#2 Keep a short list

Have you ever noticed that God’s to-do lists were always short? Even in creation (an undertaking so enormous, we can’t fathom it), God’s task list was short for each day. The list of commandments is just 10 items and Jesus simplified them to just two. Jesus never gave His disciples a list of 30 things they had to do. And believers’ action list is just one item long: “Go and make disciples.” We are the ones who complicate matters. And believe me, I understand why. The Bible was written before email, Pinterest, and blogs like this one. You can come away with a list of to-do’s from everything you read or see. But here’s the thing. God hasn’t asked us to do all these things. When we’re overwhelmed, it’s so often because we’re taking on a load He hasn’t given us. Keeping a short list each day requires us to trim those unnecessary tasks, leaving just the essentials.

But I can hear you now. “That’s all I can do? Just the essentials?” Or maybe that’s my voice I hear in my head. I want to do more than the essentials. When we limit our list to essentials, we prevent overwhelm, and are likely to get these tasks done faster than if we were working from a list of 100 things. With the time left over, we can choose to do any nonessential tasks we’d like. And if we have no extra time? We have the satisfaction of knowing we finished everything that had to be done, without the guilt of frittering time away on nonessentials.

#3 Schedule time

Francis Wade’s guest post is one of the most popular on this blog. He argues for the power of scheduling when organizing our time. He won me over. I didn’t like schedules at all. They felt too restrictive. I’m a homeschooler after all! I shouldn’t have to be on a schedule (It was like a dirty word to me at one time). But scheduling allows us to make time for God, for homeschooling, and for that short list of essentials. A schedule is like a budget for your time.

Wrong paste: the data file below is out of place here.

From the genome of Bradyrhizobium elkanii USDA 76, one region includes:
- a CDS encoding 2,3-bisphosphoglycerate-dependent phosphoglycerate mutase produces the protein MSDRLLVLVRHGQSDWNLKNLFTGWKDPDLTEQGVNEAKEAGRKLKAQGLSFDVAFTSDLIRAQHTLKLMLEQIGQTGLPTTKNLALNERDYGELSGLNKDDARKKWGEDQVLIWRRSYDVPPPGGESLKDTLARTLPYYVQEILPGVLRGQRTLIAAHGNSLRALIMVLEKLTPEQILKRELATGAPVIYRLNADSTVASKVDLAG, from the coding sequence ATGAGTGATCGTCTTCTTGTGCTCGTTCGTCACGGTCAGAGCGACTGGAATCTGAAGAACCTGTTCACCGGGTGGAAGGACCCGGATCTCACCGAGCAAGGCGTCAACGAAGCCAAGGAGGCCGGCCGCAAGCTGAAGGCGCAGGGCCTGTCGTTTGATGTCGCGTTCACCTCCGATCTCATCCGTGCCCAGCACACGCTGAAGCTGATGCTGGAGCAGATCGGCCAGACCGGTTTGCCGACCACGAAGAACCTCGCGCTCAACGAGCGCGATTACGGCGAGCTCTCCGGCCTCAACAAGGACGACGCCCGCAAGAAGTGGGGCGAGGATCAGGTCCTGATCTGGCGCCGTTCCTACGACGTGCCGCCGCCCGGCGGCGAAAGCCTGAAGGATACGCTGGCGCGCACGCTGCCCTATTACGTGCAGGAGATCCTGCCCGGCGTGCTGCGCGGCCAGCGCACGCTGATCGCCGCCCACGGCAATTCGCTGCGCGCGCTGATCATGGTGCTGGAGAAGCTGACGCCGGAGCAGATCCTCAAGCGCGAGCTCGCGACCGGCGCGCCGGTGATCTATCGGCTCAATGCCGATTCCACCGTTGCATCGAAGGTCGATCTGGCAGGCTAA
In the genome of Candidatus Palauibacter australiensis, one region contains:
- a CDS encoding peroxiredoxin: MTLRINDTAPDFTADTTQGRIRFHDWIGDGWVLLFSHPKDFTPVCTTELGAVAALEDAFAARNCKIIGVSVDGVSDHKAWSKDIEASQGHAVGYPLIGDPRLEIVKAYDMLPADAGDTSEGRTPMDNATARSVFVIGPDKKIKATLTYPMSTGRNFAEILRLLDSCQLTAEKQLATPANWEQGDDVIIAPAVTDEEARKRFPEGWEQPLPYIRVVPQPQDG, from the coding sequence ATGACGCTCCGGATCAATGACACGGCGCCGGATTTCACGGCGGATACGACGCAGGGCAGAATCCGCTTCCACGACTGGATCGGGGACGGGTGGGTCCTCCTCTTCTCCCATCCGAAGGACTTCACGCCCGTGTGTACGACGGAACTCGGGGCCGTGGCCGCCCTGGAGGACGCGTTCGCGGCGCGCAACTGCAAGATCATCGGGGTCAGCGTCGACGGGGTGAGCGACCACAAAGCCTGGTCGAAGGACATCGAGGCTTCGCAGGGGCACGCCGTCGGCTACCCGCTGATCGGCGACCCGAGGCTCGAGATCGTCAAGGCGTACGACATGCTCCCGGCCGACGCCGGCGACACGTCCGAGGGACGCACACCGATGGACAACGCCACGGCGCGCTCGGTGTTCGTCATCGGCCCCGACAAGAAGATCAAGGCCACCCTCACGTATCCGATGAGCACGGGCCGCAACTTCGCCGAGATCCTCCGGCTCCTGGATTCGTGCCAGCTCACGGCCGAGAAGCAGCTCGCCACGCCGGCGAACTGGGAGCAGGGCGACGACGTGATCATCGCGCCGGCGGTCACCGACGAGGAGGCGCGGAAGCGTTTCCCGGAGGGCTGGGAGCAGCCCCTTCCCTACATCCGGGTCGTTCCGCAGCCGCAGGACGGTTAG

I used to spend money until I got an overdraft notice. I didn’t have a budget because it was too depressing. I would see that I couldn’t get fast food because I couldn’t afford it and my rent too. We can be like that with our time. We don’t want a schedule because then we will see that we can’t sign up for ten field trips next month plus have our kids in the musical and start a podcast, while still homeschooling our kids. So we just do it all and complain that we’re overwhelmed, as though some maniac is in charge of our time. I know a maniac has been in charge of my time!

The solution is to schedule our time — not to the minute, but loosely. We must include not just time for God and homeschooling, but our relationships, homemaking, organizing, and time for things that renew us. Because I’m a rebel at heart, once I get my schedule written out, I find I don’t want to use it. I want to switch things up and I have to accommodate the unexpected. That’s fine. Simply the process of creating a schedule helps to limit our focus and serves as a reality check for our time.

The Easy Way to Organize Your Time

I’ve created a system that will help homeschool moms like you organize the most important area of their lives–their time. It will allow you to organize your time with God, develop a short list of what’s most important, and schedule time for everything God has called you to do — even the fun stuff!

Learn more

What do you struggle with most? Time with God, keeping a short list, or scheduling everything?